The Sidney Kimmel Foundation has donated $110 million to Thomas Jefferson University, which will rename its medical school the Sidney Kimmel Medical College, Jefferson announced Tuesday.
The money from Sidney Kimmel, who has given away $860 million of the fortune he made in fashion, including at least $275 million in his native city, will be used to pay for medical school scholarships, attract top faculty, and build state-of-the-art medical school facilities, Jefferson said.
The money arrives at a time of tumult in health care and as Thomas Jefferson University and Thomas Jefferson University Hospital are being reunited under a new leader, Stephen K. Klasko, who is aiming for what he calls a "revolution in academic health care."
"This is the best time," Klasko said in an interview. "We're going to be the Apple to Microsoft," referring to the way Apple's innovations overwhelmed the desktop computer world.
Klasko's goal is to think "about what's going to be obvious 10 years from now and start doing it today," he said.
And Kimmel fits right in, Klasko said.
"He made his dollars by being ahead of the curve in fashion, by recognizing what was going to happen before we recognized what was going to happen. It's just a natural mix," said Klasko, whose wife spent most of her career in fashion at Vogue, making him aware of Kimmel's reputation.
The gift deepens the 86-year-old Kimmel's philanthropic ties to Philadelphia, where he gave $63 million to the city's biggest performing arts center, which now bears his name. In the 1990s, Kimmel gave Jefferson $10 million for a cancer research center.
Discussions about additional gifts to Jefferson have continued over the years, but about a year ago, Kimmel started hearing that Klasko was bringing a new energy to Jefferson.
"When I met Steve Klasko, I was impressed with this man. It's like getting a new manager of a ball team. You feel he's going to do a great job," Kimmel said Tuesday at the Rittenhouse Hotel.
Kimmel, who lives with his wife, Caroline, 64, in New York and in Johnny Carson's former Malibu, Calif., house, emphasized the importance of new scholarships that will bring students to Jefferson who otherwise could not afford to come to Philadelphia.
"Education is at the forefront of the gifts," he said.
Kimmel was born in South Philadelphia in 1928. He grew up poor, with a father who was a musician and switched to driving a cab during the Depression but still had a hard time supporting his family.
Jones New York, the women's clothing brand Kimmel launched in 1970, turned into a fashion giant with $4.3 billion in annual revenues under Kimmel's leadership. The firm, known most recently as Jones Group Inc., went public in 1991, making Kimmel rich. He started his foundation in 1993.
Kimmel, who is worth $1.3 billion, according to the latest Forbes magazine estimate, remained chief executive until 2002 and chairman until April, when the company was sold to a private equity firm for $2.2 billion, including debt and equity.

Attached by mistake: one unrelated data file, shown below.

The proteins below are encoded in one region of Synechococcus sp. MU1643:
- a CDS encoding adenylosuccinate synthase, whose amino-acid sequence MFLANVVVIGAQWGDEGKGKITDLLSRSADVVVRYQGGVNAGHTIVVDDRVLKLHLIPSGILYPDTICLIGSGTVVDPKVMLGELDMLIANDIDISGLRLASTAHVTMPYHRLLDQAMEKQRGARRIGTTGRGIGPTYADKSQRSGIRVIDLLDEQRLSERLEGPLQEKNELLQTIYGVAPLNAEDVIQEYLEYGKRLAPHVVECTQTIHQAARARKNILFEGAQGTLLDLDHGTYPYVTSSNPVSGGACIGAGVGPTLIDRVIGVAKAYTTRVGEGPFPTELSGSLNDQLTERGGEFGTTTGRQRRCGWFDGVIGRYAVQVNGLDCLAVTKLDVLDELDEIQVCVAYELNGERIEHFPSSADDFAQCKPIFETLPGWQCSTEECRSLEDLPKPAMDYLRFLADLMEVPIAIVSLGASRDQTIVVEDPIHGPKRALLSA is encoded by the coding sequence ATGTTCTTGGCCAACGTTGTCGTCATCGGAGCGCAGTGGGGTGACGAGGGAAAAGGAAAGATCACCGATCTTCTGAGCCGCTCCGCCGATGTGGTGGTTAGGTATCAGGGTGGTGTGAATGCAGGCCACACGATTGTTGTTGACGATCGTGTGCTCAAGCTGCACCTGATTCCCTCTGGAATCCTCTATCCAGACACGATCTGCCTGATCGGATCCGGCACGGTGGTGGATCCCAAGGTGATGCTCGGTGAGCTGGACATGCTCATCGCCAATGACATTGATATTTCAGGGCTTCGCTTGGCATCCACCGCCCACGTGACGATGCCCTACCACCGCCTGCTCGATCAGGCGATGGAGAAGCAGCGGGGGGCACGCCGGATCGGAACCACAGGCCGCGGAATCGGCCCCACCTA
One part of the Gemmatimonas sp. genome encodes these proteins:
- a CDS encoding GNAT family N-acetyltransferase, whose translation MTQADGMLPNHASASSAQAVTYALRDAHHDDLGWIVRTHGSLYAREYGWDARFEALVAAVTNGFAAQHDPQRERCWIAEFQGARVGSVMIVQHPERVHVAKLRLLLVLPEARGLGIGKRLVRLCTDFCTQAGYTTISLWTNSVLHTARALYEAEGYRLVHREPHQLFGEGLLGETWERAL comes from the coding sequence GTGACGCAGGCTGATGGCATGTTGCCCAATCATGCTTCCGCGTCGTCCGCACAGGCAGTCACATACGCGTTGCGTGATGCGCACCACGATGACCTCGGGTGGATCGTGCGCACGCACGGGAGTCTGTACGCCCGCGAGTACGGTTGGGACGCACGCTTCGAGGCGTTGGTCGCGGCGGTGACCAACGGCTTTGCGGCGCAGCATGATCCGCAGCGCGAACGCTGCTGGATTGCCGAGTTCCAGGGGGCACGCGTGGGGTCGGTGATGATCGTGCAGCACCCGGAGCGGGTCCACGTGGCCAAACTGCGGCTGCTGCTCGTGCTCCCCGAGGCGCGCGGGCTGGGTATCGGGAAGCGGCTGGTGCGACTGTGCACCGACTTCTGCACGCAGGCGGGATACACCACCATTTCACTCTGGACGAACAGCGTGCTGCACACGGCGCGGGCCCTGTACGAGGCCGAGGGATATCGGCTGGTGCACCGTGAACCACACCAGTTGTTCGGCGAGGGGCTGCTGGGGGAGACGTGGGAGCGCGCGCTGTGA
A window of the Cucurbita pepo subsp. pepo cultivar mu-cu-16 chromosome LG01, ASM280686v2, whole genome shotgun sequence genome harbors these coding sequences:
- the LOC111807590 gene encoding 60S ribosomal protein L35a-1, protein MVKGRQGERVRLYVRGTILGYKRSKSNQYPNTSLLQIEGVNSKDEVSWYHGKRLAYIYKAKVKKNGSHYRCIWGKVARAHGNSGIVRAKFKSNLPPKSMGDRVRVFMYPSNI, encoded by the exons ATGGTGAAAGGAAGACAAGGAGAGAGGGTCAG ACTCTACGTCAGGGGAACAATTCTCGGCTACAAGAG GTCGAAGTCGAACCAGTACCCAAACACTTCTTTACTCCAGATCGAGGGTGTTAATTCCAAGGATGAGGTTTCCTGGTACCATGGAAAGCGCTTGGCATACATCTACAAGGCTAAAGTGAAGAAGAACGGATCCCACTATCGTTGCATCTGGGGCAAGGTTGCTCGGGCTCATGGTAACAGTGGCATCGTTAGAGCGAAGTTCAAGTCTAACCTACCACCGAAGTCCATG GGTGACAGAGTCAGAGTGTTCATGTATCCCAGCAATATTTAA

Kimmel's foundation has given $550 million to support cancer research.
Major gifts include $150 million to the Johns Hopkins Cancer Center, now the Sidney Kimmel Comprehensive Cancer Center, and $25 million for the Sidney Kimmel Center for Prostate and Urologic Cancers at Memorial Sloan-Kettering Cancer Center in New York.
Relationships with such premier academic medical centers gave Kimmel plenty of options for his latest gift of $110 million.
But for Kimmel, Philadelphia was the obvious place to give the money.
"If it wasn't Philadelphia, I probably would not have considered the gift," he said. "I feel good about Philadelphia. It's my home."
Kimmel and his wife said they planned to stay in the city through Thursday evening, when they will attend the Ball on the Square in Rittenhouse Square - where they met about 25 years ago, she said. They have been married for 15 years.
Combined with the $225 million gift from Raymond and Ruth Perelman to the University of Pennsylvania's medical school in 2012, the Kimmel gift helps solidify Philadelphia's standing as a major center for medical education.
For Jefferson, the Kimmel gift comes at the beginning of a new era. On July 1, Jefferson, which employs 13,462, will split from Main Line Health, its partner in the Jefferson Health System.
Klasko is banking on an injection of entrepreneurial spirit - along with openness to innovative thinking from other industries - to help Jefferson succeed in a world of ever-tighter finances for health-care systems.
"I think a lot of what we asked Sidney to consider and what we committed to doing is based on that," Klasko said.
Kimmel Medical College . . . $110 million
Kimmel Center for
the Performing Arts . . . $63 million
Raymond and Ruth Perelman
Jewish Day School . . . $25 million
of Greater Philadelphia . . . $25 million
National Museum of
American Jewish History . . . $25 million
Kimmel Cancer Center
at Jefferson . . . $10 million
National Constitution Center . . . $5 million